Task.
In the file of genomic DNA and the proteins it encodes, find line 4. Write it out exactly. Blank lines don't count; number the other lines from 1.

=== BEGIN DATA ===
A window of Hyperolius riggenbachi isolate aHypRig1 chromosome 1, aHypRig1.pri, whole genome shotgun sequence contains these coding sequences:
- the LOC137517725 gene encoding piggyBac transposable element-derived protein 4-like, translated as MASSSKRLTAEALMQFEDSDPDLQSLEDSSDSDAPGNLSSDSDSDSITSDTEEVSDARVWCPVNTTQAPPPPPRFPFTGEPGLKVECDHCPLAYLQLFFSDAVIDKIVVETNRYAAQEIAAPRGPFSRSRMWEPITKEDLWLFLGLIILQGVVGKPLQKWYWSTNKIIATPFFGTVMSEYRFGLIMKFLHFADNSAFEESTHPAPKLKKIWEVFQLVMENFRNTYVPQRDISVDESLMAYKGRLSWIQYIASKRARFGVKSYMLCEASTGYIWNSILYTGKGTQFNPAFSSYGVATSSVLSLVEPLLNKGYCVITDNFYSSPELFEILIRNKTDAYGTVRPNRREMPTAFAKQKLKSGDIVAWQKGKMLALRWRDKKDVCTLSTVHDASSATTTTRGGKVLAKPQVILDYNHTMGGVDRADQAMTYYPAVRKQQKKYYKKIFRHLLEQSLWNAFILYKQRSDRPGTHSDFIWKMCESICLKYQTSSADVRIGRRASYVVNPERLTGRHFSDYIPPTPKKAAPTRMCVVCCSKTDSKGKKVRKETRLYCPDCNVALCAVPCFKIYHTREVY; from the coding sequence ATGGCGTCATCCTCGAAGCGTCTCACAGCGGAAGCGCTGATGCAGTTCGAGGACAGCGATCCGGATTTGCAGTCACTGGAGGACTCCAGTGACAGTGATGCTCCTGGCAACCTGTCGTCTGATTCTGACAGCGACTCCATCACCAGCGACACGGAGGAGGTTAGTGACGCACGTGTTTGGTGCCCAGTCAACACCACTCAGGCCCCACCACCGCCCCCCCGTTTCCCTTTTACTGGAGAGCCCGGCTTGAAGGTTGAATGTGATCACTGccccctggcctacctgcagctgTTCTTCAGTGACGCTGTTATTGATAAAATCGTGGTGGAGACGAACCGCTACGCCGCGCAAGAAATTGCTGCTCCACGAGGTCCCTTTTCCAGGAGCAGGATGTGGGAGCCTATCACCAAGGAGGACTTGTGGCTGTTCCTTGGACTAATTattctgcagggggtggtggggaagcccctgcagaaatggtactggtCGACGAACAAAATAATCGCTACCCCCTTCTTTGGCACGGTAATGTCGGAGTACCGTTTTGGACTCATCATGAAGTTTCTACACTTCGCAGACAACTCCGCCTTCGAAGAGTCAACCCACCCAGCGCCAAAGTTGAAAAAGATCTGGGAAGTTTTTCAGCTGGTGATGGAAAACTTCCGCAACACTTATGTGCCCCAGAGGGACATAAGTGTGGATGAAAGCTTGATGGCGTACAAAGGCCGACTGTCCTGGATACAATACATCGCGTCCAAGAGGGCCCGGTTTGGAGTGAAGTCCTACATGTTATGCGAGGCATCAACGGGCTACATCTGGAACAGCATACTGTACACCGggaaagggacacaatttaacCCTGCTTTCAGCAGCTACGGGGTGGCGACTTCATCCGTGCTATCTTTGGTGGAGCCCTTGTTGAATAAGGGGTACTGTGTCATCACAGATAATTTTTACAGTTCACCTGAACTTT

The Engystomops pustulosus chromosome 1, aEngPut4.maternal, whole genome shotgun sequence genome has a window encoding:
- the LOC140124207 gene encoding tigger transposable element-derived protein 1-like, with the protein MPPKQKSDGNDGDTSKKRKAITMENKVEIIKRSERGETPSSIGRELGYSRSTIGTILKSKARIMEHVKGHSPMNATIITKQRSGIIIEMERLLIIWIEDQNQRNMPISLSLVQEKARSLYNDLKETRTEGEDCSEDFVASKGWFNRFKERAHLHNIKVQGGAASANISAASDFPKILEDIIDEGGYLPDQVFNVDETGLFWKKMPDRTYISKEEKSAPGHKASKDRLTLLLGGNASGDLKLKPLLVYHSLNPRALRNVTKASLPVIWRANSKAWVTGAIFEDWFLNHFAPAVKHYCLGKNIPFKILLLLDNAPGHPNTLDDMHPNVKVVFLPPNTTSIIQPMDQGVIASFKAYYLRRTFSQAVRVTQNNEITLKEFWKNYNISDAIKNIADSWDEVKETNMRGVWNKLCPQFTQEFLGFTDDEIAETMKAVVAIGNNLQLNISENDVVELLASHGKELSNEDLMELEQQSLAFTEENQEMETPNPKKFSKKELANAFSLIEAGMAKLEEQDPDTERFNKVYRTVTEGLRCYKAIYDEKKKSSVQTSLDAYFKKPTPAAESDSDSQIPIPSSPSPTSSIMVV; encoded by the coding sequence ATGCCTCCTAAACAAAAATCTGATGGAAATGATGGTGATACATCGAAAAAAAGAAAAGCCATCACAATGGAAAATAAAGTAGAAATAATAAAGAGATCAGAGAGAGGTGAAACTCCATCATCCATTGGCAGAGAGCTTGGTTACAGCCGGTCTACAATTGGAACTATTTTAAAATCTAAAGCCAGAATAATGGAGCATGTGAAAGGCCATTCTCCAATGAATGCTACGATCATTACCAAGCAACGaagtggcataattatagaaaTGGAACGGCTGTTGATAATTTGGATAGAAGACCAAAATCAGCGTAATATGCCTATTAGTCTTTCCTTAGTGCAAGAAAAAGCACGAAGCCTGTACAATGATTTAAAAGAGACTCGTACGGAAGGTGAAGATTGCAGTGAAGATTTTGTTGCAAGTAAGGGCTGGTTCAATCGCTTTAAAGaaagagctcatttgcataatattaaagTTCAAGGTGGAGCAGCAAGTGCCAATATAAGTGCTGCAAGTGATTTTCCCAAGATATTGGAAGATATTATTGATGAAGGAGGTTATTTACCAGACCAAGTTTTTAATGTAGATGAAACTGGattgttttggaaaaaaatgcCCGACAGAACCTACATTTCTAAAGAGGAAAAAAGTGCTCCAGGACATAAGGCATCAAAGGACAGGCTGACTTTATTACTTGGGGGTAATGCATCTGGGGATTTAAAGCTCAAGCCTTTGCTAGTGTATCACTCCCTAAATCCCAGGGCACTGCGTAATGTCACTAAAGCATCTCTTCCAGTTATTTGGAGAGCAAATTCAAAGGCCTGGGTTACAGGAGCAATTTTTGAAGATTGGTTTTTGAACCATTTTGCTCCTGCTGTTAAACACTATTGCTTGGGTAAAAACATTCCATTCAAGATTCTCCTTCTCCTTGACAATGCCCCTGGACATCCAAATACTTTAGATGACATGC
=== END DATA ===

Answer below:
- the LOC140124207 gene encoding tigger transposable element-derived protein 1-like, with the protein MPPKQKSDGNDGDTSKKRKAITMENKVEIIKRSERGETPSSIGRELGYSRSTIGTILKSKARIMEHVKGHSPMNATIITKQRSGIIIEMERLLIIWIEDQNQRNMPISLSLVQEKARSLYNDLKETRTEGEDCSEDFVASKGWFNRFKERAHLHNIKVQGGAASANISAASDFPKILEDIIDEGGYLPDQVFNVDETGLFWKKMPDRTYISKEEKSAPGHKASKDRLTLLLGGNASGDLKLKPLLVYHSLNPRALRNVTKASLPVIWRANSKAWVTGAIFEDWFLNHFAPAVKHYCLGKNIPFKILLLLDNAPGHPNTLDDMHPNVKVVFLPPNTTSIIQPMDQGVIASFKAYYLRRTFSQAVRVTQNNEITLKEFWKNYNISDAIKNIADSWDEVKETNMRGVWNKLCPQFTQEFLGFTDDEIAETMKAVVAIGNNLQLNISENDVVELLASHGKELSNEDLMELEQQSLAFTEENQEMETPNPKKFSKKELANAFSLIEAGMAKLEEQDPDTERFNKVYRTVTEGLRCYKAIYDEKKKSSVQTSLDAYFKKPTPAAESDSDSQIPIPSSPSPTSSIMVV; encoded by the coding sequence ATGCCTCCTAAACAAAAATCTGATGGAAATGATGGTGATACATCGAAAAAAAGAAAAGCCATCACAATGGAAAATAAAGTAGAAATAATAAAGAGATCAGAGAGAGGTGAAACTCCATCATCCATTGGCAGAGAGCTTGGTTACAGCCGGTCTACAATTGGAACTATTTTAAAATCTAAAGCCAGAATAATGGAGCATGTGAAAGGCCATTCTCCAATGAATGCTACGATCATTACCAAGCAACGaagtggcataattatagaaaTGGAACGGCTGTTGATAATTTGGATAGAAGACCAAAATCAGCGTAATATGCCTATTAGTCTTTCCTTAGTGCAAGAAAAAGCACGAAGCCTGTACAATGATTTAAAAGAGACTCGTACGGAAGGTGAAGATTGCAGTGAAGATTTTGTTGCAAGTAAGGGCTGGTTCAATCGCTTTAAAGaaagagctcatttgcataatattaaagTTCAAGGTGGAGCAGCAAGTGCCAATATAAGTGCTGCAAGTGATTTTCCCAAGATATTGGAAGATATTATTGATGAAGGAGGTTATTTACCAGACCAAGTTTTTAATGTAGATGAAACTGGattgttttggaaaaaaatgcCCGACAGAACCTACATTTCTAAAGAGGAAAAAAGTGCTCCAGGACATAAGGCATCAAAGGACAGGCTGACTTTATTACTTGGGGGTAATGCATCTGGGGATTTAAAGCTCAAGCCTTTGCTAGTGTATCACTCCCTAAATCCCAGGGCACTGCGTAATGTCACTAAAGCATCTCTTCCAGTTATTTGGAGAGCAAATTCAAAGGCCTGGGTTACAGGAGCAATTTTTGAAGATTGGTTTTTGAACCATTTTGCTCCTGCTGTTAAACACTATTGCTTGGGTAAAAACATTCCATTCAAGATTCTCCTTCTCCTTGACAATGCCCCTGGACATCCAAATACTTTAGATGACATGC